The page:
Ag briefs: Pilot dies after plane crashes in cornfield

Wisconsin State Farmer


Pilot dies in gyroplane crash near airport in Wisconsin

Authorities in southwestern Wisconsin say the pilot of a gyroplane died when the aircraft crashed into a field near an airport in southwestern Wisconsin.

The Vernon County Sheriff's Office says dispatchers received a 911 call about the crash around 6:30 p.m. Monday at Viroqua Muncipal Airport. Emergency crews quickly located the downed aircraft in the Town of Jefferson.

Firefighters put out a small fire. The pilot was the only person aboard the plane.

Witnesses told police they could see the aircraft leaving the airport, heard the engine stop and saw the gyro descend.

Police say the single rotor detached from the aircraft upon impact, and the body of the gyro continued another 40 feet before coming to rest in a cornfield.

The Wisconsin State Journal reports the pilot's name was not released. Federal authorities are investigating.


Ohio State to aid farmers needing emotional, financial help

Ohio State University is creating a new way to help farmers dealing with the stress and strain of keeping their farms running.

t's called the Rural and Farm Stress Task Force.

The university says the task force will help connect farmers with specialists who can help them learn more about keeping their businesses afloat or find jobs off the farm. Specialists also will be able to help farmers find mental health providers.

Ohio State University Extension says farmers are facing more challenges with slumping grain prices, tariffs and an extremely challenging weather year.

One of the leaders of the task force says that farmers are always dealing with challenges and that sometimes their perseverance brings with it a resistance to seek help.


Anthrax confirmed in cattle herd in western N.D.

North Dakota agriculture officials say anthrax has been confirmed in a group of cows in a pasture in eastern Billings County.

The case was confirmed Friday. It is North Dakota’s first reported case of anthrax this year.

North Dakota state veterinarian Susan Keller says producers in Billings County and surrounding areas should check with their veterinarians to see if they should start vaccinating their cattle for anthrax.

Anthrax vaccines are readily available, but it takes about a week to establish immunity, and the vaccine must be administered annually.

Anthrax is caused by bacterial spores that can lie dormant in the ground until they are activated by heavy rains, flooding or drought. Scattered heavy rains may have triggered the recent case.

No anthrax cases were reported in North Dakota last year.


USDA: South Dakota leads nation in unplanted acres

The U.S. Department of Agriculture says South Dakota farmers were unable to plant more than 3.8 million acres this year, the highest number in the nation.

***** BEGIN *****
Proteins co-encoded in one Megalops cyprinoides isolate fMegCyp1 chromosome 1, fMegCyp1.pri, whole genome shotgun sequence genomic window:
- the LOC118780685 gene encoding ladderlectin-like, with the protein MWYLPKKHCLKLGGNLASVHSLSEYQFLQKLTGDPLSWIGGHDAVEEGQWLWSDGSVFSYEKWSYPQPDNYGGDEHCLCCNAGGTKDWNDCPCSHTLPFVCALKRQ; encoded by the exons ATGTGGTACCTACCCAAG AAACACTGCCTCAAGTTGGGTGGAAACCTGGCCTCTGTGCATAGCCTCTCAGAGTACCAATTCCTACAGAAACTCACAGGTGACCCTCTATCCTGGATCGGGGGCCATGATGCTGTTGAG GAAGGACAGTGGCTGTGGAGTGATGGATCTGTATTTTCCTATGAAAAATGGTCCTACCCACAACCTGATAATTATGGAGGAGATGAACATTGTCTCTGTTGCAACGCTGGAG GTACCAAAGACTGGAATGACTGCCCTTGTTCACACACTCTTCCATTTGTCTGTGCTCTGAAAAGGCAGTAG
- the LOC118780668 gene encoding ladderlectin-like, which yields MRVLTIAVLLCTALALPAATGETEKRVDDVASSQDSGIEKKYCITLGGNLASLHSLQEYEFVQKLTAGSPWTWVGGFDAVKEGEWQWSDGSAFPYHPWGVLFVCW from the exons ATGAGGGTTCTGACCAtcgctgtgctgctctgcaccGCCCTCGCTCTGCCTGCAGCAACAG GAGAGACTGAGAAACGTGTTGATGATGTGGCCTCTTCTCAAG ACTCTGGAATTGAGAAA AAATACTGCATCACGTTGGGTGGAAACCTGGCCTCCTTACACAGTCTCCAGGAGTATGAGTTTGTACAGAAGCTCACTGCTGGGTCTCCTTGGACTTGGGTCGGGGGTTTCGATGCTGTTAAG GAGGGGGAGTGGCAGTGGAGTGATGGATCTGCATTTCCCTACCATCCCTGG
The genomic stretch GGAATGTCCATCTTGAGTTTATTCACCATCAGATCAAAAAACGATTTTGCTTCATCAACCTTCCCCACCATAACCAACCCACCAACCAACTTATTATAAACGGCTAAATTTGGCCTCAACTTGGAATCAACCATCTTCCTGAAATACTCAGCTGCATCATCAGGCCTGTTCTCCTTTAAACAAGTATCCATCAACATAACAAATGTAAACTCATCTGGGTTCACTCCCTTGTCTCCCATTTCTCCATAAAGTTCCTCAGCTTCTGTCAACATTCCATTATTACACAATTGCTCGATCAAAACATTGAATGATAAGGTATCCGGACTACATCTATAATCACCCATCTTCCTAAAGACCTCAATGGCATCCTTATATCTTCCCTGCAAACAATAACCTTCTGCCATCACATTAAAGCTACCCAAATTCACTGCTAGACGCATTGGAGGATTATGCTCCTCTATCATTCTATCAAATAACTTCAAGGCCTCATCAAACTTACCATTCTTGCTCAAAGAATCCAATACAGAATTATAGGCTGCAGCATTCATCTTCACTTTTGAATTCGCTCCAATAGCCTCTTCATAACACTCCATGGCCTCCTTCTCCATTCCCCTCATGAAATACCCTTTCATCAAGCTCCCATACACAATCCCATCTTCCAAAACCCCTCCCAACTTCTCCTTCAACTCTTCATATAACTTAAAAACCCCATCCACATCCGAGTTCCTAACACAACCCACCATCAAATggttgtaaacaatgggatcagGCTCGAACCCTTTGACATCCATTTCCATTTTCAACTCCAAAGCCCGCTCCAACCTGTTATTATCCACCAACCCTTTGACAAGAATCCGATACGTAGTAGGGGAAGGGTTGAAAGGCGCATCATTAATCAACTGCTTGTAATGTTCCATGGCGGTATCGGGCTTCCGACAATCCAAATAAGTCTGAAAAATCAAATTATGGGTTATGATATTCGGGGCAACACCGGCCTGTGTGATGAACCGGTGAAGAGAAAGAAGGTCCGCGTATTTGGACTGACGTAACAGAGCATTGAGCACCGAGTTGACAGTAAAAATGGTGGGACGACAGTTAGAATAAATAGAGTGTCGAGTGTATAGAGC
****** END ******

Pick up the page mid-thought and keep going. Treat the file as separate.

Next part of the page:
KSFY-TV reports the tally includes 2.8 million unplanted corn acres and nearly 851,000 acres for soybeans.

The USDA says total number of unplanted acres nationwide was more than 19 million acres, and the is the highest since the agency began reporting those figures in 2007

Many states across the Midwest were hit hard by flooding this spring, leading to fields being too wet for farmers to plant.


Arkansas farmers didn't plant on 1.3 million acres this year

This spring's heavy rainfall and flooding left 1.3 million acres (0.526 million hectares) of land unplanted in Arkansas.

The Arkansas Democrat-Gazette reports Lawrence County farmers saw nearly 74,000 idled acres (29,947 million idled hectares).

Jerry Morgan is one of the county's farmers who says his farm had more than 500 acres (202 million hectares) of corn, rice and soybeans that he couldn't plant this year. He says prevented planting insurance helps pay the bills, but it doesn't bring a farmer to a break-even point.

Morgan says this year has been "the hardest" both mentally and physically.

Arkansas is the nation's top rice producer. It reported 510,000 acres (206,394 million hectares) of prevented planting of the grain this year. The newspaper reports that rice not planted amounts to about $420 million in lost sales.


Kibosh on ice cream made from raw milk

The state of New Hampshire has put the kibosh a farm stand’s ice cream made from raw milk.

Jill Fudala said her ice cream made from goat milk and sold in cherry walnut, black raspberry and other flavors was a hit — until the state stepped in.

The Boston Globe reports that customers could pay on the honor system at her farm stand. That was before the state Department of Health and Human Services threatened to fine Fudala unless she stopped selling the ice cream. The department contends processed dairy products must be made with pasteurized milk.

State Rep. James Allard said he hopes to help Fudala return to her ice cream production. He’s exploring whether to submit a bill “to update the language” of the state law.


Missoula County considering inmate farm at jail

Missoula County is seeking a $200,000 grant to start a farm that would be staffed by jail inmates.

County Commissioner Josh Slotnick is the co-founder of Garden City Harvest, which rents some garden plots, allows people to buy shares of the produce grown in some areas and supports school gardens. He says inmates working in the garden, alongside community volunteers, could build job skills and confidence that could prevent them from returning to jail.

Kristen Jordan, director of the Criminal Justice Coordinating Council, says similar community farming programs in California, Minnesota and Connecticut have shown success in reducing recidivism.

The Missoulian reports the county is seeking the three-year grant from the Bernard and Audre Rapoport Foundation.